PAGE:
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Dating a cousin by marriage

dating a cousin by marriage-47

people with common grandparents or people who share other fairly recent ancestors).Opinions and practice vary widely across the world.

It began to fall out of favor in the 19th century as women became socially mobile.The writings of Scottish deputy commissioner for lunacy Arthur Mitchell claiming that cousin marriage had injurious effects on offspring were largely contradicted by researchers such as Alan Huth and George Darwin.In fact, Mitchell's own data did not support his hypotheses and he later speculated that the dangers of consanguinity might be partly overcome by proper living.Though contemporaneous, the eugenics movement did not play much of a direct role in the bans.George Louis Arner in 1908 considered the ban a clumsy and ineffective method of eugenics, which he thought would eventually be replaced by more refined techniques. Since that time, Kentucky (1943) and Texas have banned first-cousin marriage and since 1985, Maine has mandated genetic counseling for marrying cousins to minimise risk to any of serious health defect to their children.Such marriages carried no social stigma in the late Republic and early Empire.

They cite the example of Cicero attacking Mark Antony not on the grounds of cousin marriage, but instead on grounds of Antony's divorce.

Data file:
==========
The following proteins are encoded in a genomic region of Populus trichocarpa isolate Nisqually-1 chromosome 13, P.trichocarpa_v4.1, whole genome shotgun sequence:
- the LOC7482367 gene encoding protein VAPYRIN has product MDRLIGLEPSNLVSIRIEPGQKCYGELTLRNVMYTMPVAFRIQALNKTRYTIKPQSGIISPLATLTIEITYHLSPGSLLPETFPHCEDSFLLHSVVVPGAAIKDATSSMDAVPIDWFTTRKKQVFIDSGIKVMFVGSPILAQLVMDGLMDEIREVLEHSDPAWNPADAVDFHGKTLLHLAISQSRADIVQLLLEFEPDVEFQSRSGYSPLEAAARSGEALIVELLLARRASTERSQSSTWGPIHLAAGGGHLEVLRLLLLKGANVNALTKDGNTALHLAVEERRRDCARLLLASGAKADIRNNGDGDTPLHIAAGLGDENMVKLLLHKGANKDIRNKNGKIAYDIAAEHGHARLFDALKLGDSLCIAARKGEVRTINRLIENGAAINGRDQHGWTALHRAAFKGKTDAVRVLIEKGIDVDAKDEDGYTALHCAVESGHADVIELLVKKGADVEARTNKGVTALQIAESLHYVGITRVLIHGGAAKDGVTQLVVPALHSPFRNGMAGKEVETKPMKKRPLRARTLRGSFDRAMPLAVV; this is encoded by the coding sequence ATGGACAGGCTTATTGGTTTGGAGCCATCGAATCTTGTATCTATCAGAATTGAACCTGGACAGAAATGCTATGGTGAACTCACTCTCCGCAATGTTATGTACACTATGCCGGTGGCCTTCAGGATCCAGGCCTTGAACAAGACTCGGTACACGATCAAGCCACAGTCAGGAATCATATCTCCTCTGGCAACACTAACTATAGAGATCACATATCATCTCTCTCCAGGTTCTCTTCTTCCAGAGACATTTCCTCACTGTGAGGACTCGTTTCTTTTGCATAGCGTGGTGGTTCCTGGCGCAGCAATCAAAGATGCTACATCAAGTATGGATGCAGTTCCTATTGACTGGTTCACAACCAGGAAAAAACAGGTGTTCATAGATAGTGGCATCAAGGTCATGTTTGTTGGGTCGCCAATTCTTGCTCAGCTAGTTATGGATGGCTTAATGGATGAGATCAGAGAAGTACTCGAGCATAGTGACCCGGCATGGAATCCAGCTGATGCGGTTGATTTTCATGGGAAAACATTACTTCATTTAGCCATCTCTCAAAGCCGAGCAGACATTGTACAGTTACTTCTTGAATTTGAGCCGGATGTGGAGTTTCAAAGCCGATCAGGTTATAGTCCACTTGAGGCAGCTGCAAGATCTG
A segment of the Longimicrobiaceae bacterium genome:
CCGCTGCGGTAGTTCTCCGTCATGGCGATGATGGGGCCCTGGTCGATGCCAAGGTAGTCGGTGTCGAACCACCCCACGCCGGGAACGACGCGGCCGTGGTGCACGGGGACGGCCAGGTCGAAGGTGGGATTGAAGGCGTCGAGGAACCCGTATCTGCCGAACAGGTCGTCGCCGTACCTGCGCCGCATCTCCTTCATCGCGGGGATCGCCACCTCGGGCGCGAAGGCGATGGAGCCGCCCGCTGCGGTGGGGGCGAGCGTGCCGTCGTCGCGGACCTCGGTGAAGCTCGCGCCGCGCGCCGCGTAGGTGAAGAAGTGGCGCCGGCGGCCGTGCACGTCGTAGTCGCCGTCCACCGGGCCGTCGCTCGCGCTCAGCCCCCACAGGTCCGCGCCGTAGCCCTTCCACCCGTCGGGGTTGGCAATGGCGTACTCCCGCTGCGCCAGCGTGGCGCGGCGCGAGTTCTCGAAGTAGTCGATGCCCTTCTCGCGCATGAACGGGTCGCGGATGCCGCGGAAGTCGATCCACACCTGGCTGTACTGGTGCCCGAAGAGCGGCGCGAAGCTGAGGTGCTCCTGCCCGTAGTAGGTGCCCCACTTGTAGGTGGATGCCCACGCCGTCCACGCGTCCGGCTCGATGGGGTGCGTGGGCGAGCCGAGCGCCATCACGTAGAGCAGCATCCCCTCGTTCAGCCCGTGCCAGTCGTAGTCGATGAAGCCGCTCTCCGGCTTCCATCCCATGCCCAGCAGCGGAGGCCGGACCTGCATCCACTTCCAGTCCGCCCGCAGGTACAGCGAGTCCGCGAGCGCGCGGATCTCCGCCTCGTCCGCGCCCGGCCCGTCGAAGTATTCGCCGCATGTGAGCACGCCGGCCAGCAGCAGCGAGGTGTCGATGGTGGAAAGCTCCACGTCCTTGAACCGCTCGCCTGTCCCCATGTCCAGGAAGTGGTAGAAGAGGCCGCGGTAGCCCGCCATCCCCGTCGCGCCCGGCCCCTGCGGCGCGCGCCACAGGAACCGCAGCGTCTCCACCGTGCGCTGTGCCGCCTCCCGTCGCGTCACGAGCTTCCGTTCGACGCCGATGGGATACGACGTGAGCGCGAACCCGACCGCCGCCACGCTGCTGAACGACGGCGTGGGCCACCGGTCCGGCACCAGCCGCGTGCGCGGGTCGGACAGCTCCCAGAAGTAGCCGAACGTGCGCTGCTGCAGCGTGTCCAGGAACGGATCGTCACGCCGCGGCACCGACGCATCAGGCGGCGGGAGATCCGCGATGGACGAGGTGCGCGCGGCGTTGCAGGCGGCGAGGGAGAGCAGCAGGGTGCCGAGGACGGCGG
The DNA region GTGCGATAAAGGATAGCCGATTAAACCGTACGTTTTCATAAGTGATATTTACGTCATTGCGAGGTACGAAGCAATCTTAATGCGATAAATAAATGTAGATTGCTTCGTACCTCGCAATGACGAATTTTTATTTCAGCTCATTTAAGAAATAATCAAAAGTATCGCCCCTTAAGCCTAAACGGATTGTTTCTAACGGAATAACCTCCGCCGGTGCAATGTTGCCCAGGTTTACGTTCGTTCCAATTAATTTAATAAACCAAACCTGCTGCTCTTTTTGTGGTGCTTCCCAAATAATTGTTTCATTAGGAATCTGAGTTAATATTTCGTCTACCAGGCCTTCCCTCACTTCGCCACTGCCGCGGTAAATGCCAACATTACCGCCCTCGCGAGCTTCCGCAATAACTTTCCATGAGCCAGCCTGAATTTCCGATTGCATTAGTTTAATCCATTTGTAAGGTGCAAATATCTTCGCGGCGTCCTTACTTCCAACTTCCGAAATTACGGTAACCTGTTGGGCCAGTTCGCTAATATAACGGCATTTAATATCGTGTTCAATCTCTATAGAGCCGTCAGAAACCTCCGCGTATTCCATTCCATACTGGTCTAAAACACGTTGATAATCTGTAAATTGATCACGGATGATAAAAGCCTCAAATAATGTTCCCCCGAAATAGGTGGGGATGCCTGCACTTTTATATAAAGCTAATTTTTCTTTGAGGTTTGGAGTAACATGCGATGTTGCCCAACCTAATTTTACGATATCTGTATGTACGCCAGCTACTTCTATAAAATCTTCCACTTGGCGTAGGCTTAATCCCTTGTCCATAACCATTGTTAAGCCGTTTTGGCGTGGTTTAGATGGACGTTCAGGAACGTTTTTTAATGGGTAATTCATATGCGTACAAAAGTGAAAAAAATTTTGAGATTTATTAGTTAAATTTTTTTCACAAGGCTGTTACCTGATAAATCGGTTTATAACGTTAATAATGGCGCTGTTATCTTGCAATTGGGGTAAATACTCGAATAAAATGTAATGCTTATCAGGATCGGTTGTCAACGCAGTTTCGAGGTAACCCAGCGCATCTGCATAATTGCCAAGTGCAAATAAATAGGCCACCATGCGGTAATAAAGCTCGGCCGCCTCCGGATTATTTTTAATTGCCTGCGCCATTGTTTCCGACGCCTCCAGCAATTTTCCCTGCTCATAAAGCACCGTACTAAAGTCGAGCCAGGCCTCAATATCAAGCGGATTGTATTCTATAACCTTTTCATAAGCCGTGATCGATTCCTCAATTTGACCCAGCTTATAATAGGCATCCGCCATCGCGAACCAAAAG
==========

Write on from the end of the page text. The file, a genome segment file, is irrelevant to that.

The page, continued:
In some cultures and communities, cousin marriage is considered ideal and actively encouraged; in others, it is subject to social stigma.

Cousin marriage is common in the Middle East, for instance, where it accounts for over half of all marriages in some countries.

Later studies by George Darwin found results that resemble those estimated today.

His father, Charles Darwin, who did marry his first cousin, had initially speculated that cousin marriage might pose serious risks, but perhaps in response to his son's work, these thoughts were omitted from a later version of the book they published.

The National Conference of Commissioners on Uniform State Laws unanimously recommended in 1970 that all such laws should be repealed, but no state has dropped its prohibition.